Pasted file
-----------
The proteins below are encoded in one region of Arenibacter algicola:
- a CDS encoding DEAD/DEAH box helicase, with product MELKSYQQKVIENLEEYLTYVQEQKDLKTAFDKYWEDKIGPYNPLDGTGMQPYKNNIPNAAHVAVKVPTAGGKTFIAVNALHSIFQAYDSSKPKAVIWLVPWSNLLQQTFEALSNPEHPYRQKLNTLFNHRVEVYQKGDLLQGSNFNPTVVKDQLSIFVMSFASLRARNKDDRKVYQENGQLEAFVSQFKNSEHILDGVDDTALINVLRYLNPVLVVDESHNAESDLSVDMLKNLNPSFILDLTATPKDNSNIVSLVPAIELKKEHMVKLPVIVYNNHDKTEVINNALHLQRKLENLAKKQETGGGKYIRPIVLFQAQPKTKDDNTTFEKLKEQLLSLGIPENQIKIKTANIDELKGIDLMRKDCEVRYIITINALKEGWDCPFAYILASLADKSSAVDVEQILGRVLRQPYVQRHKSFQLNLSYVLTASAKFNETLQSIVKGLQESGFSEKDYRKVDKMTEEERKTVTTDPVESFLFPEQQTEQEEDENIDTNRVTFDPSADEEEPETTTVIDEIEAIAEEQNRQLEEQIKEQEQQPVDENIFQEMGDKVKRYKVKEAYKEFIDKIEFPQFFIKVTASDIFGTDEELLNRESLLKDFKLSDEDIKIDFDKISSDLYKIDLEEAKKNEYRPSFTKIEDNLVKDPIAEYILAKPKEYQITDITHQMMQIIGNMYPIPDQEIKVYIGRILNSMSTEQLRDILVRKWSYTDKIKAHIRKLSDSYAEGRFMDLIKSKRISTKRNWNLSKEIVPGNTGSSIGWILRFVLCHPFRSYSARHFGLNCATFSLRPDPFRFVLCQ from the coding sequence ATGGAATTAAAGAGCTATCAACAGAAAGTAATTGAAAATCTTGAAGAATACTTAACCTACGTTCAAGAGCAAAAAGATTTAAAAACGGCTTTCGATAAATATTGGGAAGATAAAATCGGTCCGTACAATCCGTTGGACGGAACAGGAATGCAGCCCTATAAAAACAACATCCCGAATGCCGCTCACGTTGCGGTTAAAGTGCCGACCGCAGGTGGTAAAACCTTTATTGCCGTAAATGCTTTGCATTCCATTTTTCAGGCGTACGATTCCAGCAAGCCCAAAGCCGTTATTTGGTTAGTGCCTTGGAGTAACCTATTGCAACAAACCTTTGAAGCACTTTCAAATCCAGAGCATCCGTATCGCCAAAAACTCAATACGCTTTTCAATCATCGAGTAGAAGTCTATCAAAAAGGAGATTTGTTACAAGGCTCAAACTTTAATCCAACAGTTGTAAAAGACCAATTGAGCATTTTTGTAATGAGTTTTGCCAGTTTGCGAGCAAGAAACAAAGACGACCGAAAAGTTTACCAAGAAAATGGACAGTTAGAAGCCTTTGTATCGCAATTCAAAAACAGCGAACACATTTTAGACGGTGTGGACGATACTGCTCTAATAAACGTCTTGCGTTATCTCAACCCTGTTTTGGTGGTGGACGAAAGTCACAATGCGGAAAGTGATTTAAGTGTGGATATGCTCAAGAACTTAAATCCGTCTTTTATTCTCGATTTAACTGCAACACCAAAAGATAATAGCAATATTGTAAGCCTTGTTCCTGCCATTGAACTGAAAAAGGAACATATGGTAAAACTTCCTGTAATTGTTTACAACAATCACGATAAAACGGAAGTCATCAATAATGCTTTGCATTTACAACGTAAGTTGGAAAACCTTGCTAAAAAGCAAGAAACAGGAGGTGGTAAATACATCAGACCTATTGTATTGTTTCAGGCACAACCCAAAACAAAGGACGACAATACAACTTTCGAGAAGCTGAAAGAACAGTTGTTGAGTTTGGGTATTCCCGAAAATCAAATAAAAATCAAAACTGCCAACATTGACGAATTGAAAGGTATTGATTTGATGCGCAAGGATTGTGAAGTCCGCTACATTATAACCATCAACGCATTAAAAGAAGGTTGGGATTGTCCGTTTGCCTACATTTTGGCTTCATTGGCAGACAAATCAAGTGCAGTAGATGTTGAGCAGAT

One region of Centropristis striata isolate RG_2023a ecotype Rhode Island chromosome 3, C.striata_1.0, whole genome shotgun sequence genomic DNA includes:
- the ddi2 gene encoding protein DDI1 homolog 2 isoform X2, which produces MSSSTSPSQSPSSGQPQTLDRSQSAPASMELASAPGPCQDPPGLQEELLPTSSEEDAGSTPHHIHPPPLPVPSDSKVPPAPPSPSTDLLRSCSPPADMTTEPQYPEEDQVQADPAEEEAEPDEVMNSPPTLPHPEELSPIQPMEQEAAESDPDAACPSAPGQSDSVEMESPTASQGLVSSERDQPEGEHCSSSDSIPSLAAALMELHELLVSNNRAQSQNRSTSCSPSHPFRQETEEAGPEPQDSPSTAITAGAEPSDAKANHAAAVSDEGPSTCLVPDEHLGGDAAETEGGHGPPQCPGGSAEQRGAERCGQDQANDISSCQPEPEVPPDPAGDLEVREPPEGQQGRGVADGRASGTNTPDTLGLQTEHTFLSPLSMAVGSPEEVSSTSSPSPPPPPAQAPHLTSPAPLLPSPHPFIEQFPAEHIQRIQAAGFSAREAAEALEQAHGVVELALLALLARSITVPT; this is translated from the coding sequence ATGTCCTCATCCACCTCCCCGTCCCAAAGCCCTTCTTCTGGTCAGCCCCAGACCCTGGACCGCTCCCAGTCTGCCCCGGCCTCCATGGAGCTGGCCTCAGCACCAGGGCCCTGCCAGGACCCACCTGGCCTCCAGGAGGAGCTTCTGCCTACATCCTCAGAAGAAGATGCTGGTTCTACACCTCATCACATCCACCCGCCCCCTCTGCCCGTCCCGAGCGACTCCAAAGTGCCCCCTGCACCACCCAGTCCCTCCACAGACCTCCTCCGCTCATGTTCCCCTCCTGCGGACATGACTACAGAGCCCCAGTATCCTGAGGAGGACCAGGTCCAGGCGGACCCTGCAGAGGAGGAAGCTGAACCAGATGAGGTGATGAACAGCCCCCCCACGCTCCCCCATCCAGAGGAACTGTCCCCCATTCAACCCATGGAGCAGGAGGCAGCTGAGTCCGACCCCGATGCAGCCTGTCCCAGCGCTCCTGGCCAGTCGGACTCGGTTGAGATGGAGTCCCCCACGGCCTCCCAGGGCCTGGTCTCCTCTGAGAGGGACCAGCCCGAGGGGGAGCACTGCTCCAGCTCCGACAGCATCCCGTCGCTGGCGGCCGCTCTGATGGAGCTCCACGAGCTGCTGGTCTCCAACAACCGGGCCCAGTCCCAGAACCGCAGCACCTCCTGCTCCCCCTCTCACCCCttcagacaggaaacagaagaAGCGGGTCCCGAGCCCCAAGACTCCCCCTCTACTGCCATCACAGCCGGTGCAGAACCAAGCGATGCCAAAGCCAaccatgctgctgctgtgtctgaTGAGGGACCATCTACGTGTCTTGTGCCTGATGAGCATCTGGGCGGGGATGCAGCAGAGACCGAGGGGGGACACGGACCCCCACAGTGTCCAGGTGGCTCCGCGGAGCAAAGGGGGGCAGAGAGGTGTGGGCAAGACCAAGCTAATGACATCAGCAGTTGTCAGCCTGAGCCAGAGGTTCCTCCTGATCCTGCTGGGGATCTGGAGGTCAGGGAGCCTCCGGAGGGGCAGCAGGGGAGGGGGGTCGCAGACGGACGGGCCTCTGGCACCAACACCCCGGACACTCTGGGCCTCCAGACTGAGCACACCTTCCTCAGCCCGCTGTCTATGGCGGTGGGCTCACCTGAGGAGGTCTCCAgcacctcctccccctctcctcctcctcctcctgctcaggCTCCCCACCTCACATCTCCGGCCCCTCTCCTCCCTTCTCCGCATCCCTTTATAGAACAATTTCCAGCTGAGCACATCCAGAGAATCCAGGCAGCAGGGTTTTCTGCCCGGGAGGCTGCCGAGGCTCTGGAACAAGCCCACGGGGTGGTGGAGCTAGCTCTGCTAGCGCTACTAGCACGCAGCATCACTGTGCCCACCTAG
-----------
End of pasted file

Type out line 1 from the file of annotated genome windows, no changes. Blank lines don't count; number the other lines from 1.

The proteins below are encoded in one region of Arenibacter algicola: